Woody Johnson: OK. A lot of that is true. And I don’t think we want to lower any standards. We just want to have more trade between the US and the UK. And the UK has always been extremely competitive in anything that it has done. It’s a smaller country than some, but always been very competititve, so the farmers will be more than ready to compete in a new market, which as it leaves Europe, it will have to do. I think the farmers here will be extremely successful.

John Humphrys : The problems is we seem to have a different attitude to farmers or farming than in the US, Our former farming minister George Eustice described your animal welfare as ‘woefully deficient’. There is a general resistance, he say, Even acknowledging in the US the existence of sentience in farm animals which is quite extraordinary, he said. And it will strike many people as quite extraordinary.

 Woody Johnson: Well, I think a lot of these statements have been used to create trade barriers. More than anything else. Our farms are owned primarily by individual families, over 90%, just like they are here.

My mother, who’s 98, was driving a tractor until her 90s on her organic farm. Not typical, wonderful woman, obviously, but not typical of American agriculture. American farmers care about their land just as much as they do here, and their animals.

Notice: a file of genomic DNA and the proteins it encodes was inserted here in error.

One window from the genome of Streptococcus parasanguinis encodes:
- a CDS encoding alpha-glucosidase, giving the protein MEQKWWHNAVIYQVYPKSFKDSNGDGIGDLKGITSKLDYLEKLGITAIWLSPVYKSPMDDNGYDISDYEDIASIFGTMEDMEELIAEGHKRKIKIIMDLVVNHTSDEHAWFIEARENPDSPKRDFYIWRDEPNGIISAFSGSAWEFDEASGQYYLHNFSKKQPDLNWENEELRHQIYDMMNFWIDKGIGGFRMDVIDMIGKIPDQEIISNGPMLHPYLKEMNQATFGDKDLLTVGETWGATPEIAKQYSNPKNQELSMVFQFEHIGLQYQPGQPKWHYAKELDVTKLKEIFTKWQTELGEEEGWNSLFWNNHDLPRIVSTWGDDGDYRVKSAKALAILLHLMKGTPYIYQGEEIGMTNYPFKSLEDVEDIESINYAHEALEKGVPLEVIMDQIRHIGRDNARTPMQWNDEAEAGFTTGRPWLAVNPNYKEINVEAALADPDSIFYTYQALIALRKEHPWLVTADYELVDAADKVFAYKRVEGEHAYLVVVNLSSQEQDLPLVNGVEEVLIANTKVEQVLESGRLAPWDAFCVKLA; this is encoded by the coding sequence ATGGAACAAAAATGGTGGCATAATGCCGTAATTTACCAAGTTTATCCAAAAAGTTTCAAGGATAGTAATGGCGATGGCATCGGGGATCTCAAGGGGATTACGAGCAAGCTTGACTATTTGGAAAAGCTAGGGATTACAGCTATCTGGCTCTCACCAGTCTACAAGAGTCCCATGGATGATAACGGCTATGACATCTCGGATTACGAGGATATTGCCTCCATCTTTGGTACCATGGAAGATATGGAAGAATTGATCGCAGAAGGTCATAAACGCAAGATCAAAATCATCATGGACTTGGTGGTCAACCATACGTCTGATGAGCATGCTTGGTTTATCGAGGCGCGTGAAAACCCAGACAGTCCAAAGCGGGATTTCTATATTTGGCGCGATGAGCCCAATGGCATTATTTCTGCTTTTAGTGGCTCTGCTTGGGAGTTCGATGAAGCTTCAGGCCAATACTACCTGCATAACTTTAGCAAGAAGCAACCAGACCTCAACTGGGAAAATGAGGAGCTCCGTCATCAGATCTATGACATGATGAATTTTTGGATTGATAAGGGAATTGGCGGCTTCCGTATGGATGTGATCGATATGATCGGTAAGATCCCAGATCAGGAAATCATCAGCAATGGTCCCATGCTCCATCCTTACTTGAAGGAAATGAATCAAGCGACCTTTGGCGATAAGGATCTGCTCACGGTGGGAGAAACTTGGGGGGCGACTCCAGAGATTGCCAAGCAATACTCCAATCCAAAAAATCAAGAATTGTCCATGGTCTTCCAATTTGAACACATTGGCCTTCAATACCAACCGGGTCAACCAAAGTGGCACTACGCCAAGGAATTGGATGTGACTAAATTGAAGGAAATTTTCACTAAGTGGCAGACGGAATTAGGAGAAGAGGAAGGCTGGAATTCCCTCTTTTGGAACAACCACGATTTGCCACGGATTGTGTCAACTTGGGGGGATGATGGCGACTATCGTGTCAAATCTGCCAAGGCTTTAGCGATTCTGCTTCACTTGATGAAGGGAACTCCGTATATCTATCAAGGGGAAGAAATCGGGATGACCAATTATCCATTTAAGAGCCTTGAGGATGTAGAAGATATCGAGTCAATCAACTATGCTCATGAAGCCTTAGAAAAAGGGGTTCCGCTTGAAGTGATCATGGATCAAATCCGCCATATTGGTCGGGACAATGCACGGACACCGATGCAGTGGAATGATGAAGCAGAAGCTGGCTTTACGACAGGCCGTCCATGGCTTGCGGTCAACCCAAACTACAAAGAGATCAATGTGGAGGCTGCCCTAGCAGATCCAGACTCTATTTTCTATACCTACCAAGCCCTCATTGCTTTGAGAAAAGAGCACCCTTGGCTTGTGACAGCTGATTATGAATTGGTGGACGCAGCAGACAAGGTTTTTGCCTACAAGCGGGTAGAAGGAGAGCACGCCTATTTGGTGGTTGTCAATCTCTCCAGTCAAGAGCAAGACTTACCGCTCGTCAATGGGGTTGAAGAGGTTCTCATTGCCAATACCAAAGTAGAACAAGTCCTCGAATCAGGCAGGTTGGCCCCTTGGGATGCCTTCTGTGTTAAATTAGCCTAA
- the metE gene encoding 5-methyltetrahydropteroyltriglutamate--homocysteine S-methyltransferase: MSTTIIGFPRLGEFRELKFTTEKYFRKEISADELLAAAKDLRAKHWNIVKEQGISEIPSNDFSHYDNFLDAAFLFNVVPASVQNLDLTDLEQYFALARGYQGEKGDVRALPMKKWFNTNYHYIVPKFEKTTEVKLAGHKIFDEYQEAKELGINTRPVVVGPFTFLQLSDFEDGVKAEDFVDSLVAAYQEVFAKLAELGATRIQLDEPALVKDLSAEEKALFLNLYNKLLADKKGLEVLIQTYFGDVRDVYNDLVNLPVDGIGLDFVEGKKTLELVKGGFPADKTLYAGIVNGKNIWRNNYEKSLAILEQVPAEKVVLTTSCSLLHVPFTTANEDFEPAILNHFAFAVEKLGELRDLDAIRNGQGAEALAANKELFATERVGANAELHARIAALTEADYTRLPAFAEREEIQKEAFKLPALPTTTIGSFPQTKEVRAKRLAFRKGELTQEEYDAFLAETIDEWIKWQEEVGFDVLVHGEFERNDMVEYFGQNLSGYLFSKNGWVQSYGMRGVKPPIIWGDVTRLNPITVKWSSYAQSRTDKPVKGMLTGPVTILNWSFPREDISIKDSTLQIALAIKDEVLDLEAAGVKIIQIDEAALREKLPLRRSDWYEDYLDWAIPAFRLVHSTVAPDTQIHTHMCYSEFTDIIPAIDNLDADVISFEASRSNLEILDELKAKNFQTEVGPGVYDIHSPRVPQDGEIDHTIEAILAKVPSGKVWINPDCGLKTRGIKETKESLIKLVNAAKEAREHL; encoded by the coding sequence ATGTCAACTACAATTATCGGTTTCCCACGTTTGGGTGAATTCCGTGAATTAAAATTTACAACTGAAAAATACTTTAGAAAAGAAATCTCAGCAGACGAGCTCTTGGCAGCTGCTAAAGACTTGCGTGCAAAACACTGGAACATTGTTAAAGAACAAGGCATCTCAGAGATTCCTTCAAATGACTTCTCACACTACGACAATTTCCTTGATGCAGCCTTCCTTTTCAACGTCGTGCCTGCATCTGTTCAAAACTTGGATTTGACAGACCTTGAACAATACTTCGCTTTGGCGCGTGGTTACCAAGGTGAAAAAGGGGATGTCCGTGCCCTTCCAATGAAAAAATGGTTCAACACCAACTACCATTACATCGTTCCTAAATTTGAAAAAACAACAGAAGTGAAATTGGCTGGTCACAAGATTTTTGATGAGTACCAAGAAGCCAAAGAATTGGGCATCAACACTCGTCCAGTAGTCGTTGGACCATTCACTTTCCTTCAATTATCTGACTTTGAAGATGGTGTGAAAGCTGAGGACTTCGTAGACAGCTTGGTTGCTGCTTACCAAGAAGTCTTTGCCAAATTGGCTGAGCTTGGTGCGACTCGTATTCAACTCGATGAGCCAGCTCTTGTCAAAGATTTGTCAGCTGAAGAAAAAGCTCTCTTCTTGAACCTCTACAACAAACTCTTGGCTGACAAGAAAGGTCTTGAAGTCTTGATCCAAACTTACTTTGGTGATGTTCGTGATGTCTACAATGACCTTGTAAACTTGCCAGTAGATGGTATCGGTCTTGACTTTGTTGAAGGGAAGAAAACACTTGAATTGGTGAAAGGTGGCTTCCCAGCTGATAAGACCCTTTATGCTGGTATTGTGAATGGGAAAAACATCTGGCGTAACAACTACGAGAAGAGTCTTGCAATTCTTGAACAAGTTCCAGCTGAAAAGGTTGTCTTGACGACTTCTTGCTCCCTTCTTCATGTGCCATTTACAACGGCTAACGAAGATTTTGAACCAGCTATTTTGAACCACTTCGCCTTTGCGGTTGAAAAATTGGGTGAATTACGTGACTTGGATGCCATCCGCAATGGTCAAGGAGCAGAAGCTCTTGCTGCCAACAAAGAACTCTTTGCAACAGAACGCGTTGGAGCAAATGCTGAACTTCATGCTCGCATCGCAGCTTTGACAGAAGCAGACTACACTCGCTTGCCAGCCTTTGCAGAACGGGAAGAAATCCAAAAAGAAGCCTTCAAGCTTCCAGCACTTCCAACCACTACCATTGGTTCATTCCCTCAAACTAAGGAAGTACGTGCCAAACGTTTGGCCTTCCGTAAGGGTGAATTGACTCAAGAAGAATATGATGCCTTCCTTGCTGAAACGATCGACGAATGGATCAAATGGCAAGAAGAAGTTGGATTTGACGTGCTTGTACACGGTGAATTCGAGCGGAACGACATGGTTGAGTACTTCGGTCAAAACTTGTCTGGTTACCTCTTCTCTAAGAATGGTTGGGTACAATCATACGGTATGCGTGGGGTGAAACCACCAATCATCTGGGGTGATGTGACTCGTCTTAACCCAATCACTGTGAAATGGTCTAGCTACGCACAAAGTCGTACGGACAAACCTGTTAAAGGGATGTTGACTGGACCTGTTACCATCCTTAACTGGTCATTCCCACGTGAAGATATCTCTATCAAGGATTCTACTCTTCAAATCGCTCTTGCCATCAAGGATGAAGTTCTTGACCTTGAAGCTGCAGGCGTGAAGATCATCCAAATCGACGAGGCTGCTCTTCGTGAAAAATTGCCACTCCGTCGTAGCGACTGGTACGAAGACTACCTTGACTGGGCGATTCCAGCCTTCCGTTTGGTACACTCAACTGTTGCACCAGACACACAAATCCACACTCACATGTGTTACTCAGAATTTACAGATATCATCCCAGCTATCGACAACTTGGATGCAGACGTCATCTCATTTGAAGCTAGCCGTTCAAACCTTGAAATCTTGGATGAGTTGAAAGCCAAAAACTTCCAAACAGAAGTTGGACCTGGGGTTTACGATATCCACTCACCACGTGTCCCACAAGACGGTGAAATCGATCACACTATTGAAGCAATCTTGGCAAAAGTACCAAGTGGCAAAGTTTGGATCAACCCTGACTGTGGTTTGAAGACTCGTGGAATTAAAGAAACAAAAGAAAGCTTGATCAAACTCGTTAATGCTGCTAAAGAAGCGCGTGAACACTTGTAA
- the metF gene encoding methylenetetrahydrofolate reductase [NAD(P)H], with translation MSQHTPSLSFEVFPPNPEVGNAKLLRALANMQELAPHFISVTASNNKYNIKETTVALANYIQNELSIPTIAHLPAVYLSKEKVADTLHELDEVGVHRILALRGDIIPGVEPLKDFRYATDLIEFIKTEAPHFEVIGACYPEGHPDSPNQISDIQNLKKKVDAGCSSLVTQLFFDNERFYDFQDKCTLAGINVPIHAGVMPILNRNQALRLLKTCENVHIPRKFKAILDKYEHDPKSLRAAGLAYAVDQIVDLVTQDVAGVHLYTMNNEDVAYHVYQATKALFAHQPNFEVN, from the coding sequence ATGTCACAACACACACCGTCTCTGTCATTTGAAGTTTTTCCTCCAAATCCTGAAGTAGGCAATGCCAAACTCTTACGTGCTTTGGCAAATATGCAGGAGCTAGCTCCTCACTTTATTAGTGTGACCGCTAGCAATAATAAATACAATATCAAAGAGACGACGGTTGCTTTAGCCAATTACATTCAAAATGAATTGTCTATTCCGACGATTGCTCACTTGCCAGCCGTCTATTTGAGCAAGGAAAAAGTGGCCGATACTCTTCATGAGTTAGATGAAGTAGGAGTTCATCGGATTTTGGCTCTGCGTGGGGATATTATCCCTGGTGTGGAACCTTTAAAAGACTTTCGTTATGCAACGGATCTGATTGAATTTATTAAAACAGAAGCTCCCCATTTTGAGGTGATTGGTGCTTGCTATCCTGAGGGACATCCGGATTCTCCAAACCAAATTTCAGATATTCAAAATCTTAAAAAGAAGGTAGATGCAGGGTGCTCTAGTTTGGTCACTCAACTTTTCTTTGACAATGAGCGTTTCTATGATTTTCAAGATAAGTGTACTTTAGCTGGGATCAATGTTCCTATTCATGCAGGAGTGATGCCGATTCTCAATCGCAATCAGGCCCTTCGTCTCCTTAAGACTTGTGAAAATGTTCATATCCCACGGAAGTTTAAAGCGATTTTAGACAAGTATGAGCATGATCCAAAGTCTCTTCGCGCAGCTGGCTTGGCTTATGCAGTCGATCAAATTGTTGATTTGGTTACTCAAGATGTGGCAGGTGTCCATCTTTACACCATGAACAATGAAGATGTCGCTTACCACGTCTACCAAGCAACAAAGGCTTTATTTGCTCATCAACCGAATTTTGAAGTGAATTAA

I would submit that a lot of these statements are designed, perhaps by the EU, to create barriers to US farm products. And that is what I was trying to get at in that article.

John Humphrys: And what about the point that Mr Eustice [previously the UK farming minister] also made that in the court of public opinion if the choice is between the commercial interest of banks or the welfare of chickens, chickens will win every time, the sound of clucking chickens will never be far from the negotiating table.

Woody Johnson: Well I think the campaign against US farm products has been very, very successful, talking about chlorine and all this other stuff, but it’s really designed to reduce trade, and not increase trade. And as you leave the EU, and even now, we could gain a lot. We love British products. Lamb and Cheddar and all the things you produce. But we really aren’t exposed to it.

John Humphrys: If I were to ask you, on a personal note, if you were offered a choice between chlorine washed chicken or hormone injected beef. Which would you prefer a nice plate of organic chicken or beef that hasn’t had its bottom stuffed with hormones.

Woody Johnson: Well, see, that’s exactly the marketing campaign that’s been going on so far. 

John Humphrys: Well, is it true?

Woody Johnson: If I had my choice between chicken that was clean and safe and it didn’t have campylobacter material and poisons on it, I would take the one that had been cleaned sufficiently. We have the lowest level of food poisoning, in the United States. And so I think that 250 million people in the US would demand, if they thought there was anything wrong with the safety of their chicken. We have a very active legal system and I think that would approach this. Most Americans would feel that our food is safe, cost effective and humane.

John Humphrys: What will Donald Trump have for dinner when he comes here for his state visit. I’m hoping you will confirm he is coming

Woody Johnson: I can’t confirm that but he’ll probably have Welsh lamb, I would imagine.

Published Wednesday 6 March 2019

Good Food Trade Campaign: Campaigning for good trade that benefits people and the planet at home and overseas.